Rays Lock Up Matt Moore for 5 years - Should Cubs Do The Same With Castro?

This is a very interesting process that the Rays have now done with two of their future star players:Longoria and now Matt Moore. Basically, the Rays are buying out the remaining 5 years of Moore's service time after only 17 days of major league service. Sounds crazy, right? It might be, or it might just become the next market inefficiency for Theo/Jed to take advantage of. Follow me after the break for the numbers.

Looking at a similar situation with the same team, Evan Longoria received a 6 year 17.5 million dollar contract for 17.5 million to cover arbitration years, an unbelievable bargain. They can also exercise options through 2016 for an additional 27 million dollars, making his the most team friendly contract in baseball

The deal for Matt Moore is for $14 million over 5 years, which comes out to an average of 2.8 million per year. The deal also includes three club options, which (with incentives) can increase the value of the contract up to $40 million over 8 years. The average cost of his 3 FA years, assuming all 3 are picked up, will cost an average of 8.6 million dollars per year. The Rays are looking at a minimum risk of $14 million guaranteed vs. the ability to have a potential superstar locked up through his first 3 years of free agency for an average cost at 8.6 million dollars. This seems like a no-brainer to me.

Looking at a similar situation with the Rays: in 2008, Evan Longoria received a 6 year, $17.5 million contract for 6 arbitration years - an average cost of $2.9 million. The contract contains an identical club option for the first 3 years of FA. The total value of his contract has the ability to reach $44 million, assuming all 3 options are picked up. This means the Rays are capable of locking up one of the premier 3B in the game for the first 3 years of his FA for an AAV of $8.83 million.

To put these deals into perspective, consider these other contracts. In August 2006, David Wright was about to become arbitration eligible for the 1st time. The Mets, seeing the future star they had, decided to lock him up long term to the following contract: 6 years, $55 million. The contract was structured as follows: 2007: $1m, 2008: $5m, 2009: $7.5m, 2010: $10m, 2011: $14m, 2012: $15m. The contract also includes an option for 2013 at $16m. Assuming the option is picked up, and assuming a $450k salary for his first 2 years, the Mets will end up payingWright a total of $69.5 million for 8 years of service - a 158% increase over Longoria's agreement over 8 years.

As a pitcher, there is no perfect comparison, because we simply don't know what Moore is capable of becoming. Let's assume, for fun, he is a top ace as many expect him to be. Looking at Tim Lincecum's arbitration to date, following 3 club controlled years between 400k and 650k, Lincecum received a first year arb payment of $9m, a second year arb payment of $14m, and is on pace for a generous increase again in 2012. Considering through 5 years the Giants have already invested $24.6 million, and will invest at least another $15m in 2012 bringing the total to $39.6 million over 6 years. This would be a 283% increase over what Moore will receive through his arb years, not even considering that Moore will cost less than $9m through THREE more years of FA should the Rays find it worthwhile.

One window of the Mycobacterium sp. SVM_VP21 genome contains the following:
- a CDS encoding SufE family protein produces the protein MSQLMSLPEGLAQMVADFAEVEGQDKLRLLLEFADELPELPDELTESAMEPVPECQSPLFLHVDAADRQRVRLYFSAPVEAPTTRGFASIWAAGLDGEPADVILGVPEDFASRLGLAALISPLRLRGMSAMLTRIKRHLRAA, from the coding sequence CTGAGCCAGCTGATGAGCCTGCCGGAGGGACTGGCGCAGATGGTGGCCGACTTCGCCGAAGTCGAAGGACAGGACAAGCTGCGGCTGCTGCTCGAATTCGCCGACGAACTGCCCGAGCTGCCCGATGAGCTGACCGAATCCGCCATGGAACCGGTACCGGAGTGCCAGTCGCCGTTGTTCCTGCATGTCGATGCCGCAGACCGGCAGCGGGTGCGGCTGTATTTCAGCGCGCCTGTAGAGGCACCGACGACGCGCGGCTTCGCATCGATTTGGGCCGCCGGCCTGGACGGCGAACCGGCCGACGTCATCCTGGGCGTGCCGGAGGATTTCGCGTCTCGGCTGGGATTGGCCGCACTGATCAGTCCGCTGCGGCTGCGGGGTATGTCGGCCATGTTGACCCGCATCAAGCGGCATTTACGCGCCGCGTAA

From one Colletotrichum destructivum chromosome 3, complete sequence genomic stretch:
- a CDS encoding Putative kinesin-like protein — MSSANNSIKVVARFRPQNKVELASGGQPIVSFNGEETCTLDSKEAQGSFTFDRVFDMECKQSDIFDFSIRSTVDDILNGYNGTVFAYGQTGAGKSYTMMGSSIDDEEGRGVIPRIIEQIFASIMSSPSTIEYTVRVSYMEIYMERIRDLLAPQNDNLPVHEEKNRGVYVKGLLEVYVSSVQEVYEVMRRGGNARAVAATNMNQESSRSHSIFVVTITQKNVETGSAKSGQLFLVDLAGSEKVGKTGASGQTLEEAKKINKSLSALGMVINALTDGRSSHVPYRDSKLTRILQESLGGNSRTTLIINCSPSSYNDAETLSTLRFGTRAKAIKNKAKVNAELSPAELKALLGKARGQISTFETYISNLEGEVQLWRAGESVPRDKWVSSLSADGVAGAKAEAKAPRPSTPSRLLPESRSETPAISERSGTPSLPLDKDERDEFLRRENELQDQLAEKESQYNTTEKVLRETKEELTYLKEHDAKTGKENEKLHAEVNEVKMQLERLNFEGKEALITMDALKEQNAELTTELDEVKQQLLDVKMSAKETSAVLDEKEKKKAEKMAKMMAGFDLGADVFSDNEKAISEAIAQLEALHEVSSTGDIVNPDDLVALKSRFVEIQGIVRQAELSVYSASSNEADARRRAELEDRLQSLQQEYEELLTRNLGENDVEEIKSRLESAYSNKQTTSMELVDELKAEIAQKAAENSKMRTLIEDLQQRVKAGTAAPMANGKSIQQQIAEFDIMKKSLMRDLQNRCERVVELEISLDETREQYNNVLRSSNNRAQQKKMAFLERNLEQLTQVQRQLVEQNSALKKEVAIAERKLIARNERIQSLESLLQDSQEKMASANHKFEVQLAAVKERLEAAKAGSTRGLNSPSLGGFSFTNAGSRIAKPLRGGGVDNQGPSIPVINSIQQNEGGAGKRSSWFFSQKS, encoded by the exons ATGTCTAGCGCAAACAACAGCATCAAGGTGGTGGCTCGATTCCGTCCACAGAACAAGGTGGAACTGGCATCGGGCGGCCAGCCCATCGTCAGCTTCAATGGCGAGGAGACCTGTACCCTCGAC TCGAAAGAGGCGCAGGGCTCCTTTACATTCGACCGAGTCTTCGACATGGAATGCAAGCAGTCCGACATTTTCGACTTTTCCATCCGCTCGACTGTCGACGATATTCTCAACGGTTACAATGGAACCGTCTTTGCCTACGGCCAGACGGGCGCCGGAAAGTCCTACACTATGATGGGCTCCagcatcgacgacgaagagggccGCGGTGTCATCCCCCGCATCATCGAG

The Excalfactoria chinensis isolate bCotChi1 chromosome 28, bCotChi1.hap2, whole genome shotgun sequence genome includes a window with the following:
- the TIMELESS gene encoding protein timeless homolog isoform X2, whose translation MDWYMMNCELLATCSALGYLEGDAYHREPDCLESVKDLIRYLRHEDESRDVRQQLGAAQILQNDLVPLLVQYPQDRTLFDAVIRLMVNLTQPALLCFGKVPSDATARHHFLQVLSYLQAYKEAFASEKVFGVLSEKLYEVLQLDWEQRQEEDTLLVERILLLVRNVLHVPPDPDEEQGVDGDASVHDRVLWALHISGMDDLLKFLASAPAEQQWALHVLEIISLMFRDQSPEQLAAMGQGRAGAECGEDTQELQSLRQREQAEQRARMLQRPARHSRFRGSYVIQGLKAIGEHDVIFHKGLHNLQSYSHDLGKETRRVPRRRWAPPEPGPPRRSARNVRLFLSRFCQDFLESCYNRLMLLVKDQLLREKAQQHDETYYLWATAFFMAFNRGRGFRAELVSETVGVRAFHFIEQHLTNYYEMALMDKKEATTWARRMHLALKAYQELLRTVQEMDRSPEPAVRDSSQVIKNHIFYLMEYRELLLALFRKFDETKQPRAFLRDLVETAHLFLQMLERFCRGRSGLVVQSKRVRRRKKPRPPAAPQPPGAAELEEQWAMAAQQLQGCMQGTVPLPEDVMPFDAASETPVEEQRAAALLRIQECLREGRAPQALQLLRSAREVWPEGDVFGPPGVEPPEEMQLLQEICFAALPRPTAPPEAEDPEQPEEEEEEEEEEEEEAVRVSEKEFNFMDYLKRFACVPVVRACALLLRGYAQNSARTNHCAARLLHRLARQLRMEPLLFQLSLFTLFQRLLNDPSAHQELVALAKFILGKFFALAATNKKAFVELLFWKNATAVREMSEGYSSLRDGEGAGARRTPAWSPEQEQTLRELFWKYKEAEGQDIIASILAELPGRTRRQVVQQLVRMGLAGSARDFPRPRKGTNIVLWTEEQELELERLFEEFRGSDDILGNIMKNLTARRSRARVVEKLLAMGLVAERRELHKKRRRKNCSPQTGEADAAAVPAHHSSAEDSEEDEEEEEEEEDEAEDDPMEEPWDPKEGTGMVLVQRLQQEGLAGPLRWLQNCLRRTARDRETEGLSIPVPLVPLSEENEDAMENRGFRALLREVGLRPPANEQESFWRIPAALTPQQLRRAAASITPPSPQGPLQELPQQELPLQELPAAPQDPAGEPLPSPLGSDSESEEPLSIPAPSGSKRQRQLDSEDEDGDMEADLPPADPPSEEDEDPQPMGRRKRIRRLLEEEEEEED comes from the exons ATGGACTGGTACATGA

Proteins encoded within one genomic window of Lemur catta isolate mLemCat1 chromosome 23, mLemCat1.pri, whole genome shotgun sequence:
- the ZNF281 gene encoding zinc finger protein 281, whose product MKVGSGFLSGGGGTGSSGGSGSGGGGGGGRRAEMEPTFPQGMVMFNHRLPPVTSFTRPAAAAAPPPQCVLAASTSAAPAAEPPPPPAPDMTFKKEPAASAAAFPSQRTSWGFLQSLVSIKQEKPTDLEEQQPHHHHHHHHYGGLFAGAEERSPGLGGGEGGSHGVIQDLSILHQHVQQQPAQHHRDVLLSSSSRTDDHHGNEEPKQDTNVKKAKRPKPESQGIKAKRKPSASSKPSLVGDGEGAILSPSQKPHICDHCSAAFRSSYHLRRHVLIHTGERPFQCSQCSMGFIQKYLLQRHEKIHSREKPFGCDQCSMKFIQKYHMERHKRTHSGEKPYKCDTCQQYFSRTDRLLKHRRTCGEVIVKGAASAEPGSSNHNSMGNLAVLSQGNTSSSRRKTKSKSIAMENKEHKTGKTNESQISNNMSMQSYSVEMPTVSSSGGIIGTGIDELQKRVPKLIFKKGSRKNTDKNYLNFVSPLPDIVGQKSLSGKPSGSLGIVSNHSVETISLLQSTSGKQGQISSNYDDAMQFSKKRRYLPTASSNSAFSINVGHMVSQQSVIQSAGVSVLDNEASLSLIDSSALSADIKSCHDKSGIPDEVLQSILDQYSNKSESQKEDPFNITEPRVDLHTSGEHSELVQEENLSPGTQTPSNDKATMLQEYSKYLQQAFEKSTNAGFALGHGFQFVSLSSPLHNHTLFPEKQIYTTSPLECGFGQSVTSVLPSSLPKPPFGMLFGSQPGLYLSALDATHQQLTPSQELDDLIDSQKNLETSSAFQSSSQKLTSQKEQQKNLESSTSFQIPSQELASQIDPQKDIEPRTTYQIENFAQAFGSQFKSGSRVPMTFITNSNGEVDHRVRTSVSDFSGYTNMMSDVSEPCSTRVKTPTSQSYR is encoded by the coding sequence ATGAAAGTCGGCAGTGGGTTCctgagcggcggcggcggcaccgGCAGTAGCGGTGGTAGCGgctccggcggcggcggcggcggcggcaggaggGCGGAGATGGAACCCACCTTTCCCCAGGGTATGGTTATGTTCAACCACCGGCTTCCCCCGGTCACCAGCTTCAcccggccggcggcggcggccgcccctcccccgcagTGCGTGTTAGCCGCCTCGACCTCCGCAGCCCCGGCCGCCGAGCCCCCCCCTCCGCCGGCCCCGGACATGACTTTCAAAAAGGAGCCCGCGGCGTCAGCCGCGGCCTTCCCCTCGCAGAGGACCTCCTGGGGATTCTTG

Even assuming Moore never becomes an ace, and just a very solid pitcher, we'll use Garza as an example. Garza was a super 2, and received around 800k in compensation for his first 2 years, followed by a 3rd year at $3.4 million, a 4th year at $6 million, and a 5th year at an assumed 8-9 million, the Rays and Cubs have already invested a combined $18.7 million for 5 years of Garza, a 34% increase over what Moore is scheduled to make, without even factoring in FA options.

What if locking up players early at a 40-280% decrease over their potential earnings is the next inefficiency? The Rays are doing this out of necessity, they absolutely need to lock these guys up early for affordable agreements and this is a huge risk for them - if Moore's arm falls off tomorrow, they are in trouble, $3 million a year is a lot to them for no return. The Cubs, however, could shrug off that $3 million with absolutely no second thoughts. I think that the possible return on a player of Moore's or Longoria's caliber (of which the Cubs obviously have none) far outweighs the potential risk.

I realize this is a very long post, but it's something that I've seen the Rays do twice now, that may very well yield them the two most team friendly contracts in baseball. How does BCB feel about this and whether or not the Cubs should take advantage of this as the next "moneyball" move?

This is a FanPost and does not necessarily reflect the views of SB Nation or Al Yellon, managing editor (unless it's a FanPost posted by Al). FanPost opinions are valued expressions of opinion by passionate and knowledgeable baseball fans.

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